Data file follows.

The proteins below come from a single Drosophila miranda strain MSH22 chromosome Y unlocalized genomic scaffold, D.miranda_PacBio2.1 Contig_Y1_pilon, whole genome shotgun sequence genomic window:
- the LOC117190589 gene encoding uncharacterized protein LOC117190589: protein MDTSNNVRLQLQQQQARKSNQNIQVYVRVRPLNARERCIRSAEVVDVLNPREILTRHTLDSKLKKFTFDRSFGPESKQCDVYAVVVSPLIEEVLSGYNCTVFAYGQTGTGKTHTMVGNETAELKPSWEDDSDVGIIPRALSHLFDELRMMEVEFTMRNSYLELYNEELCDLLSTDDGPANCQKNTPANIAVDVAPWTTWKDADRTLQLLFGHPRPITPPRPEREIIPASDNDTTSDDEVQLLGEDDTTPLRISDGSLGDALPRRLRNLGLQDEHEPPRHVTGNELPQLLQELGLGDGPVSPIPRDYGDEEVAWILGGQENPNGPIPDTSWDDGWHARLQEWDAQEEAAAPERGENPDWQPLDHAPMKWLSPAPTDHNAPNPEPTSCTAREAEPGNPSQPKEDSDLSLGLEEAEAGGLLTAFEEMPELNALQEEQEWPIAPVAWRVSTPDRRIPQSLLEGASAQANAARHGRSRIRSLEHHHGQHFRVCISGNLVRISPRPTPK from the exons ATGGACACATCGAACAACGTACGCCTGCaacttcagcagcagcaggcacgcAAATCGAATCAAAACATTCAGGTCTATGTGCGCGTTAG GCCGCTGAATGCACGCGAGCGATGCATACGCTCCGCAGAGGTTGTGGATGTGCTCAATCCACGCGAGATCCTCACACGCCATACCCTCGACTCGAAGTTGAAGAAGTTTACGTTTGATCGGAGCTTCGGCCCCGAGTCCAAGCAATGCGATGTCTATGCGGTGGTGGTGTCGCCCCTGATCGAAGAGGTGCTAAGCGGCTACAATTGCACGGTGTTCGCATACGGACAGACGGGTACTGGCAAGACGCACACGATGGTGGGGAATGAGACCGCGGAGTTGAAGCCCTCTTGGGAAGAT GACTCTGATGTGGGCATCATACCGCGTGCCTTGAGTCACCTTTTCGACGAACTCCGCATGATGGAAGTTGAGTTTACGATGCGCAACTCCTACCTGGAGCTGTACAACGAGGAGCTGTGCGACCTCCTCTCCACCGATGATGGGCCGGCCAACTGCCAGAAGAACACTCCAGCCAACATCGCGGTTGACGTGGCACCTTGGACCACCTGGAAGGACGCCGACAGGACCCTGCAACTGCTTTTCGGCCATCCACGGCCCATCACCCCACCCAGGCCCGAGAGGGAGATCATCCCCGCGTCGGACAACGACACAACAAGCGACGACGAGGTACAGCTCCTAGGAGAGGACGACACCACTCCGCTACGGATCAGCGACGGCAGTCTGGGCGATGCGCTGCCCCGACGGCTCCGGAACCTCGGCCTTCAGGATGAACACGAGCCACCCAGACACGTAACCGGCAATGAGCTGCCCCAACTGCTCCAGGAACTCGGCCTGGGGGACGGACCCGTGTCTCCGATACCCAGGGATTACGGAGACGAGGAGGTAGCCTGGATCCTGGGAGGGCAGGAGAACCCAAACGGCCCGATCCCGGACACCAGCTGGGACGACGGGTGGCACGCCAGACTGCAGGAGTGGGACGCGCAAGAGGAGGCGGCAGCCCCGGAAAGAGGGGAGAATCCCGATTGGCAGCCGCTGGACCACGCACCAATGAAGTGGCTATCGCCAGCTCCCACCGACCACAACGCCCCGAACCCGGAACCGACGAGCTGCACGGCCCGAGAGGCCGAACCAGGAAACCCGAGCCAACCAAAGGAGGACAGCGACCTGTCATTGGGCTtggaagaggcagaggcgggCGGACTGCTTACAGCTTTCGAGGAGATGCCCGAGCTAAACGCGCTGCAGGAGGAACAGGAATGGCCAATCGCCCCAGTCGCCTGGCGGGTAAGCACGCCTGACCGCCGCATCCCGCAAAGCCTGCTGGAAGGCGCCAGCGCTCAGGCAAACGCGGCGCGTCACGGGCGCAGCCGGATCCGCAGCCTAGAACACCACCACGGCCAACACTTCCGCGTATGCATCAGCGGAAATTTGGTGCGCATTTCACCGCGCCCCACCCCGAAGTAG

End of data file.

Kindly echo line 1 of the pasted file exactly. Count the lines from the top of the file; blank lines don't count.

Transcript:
The proteins below come from a single Drosophila miranda strain MSH22 chromosome Y unlocalized genomic scaffold, D.miranda_PacBio2.1 Contig_Y1_pilon, whole genome shotgun sequence genomic window: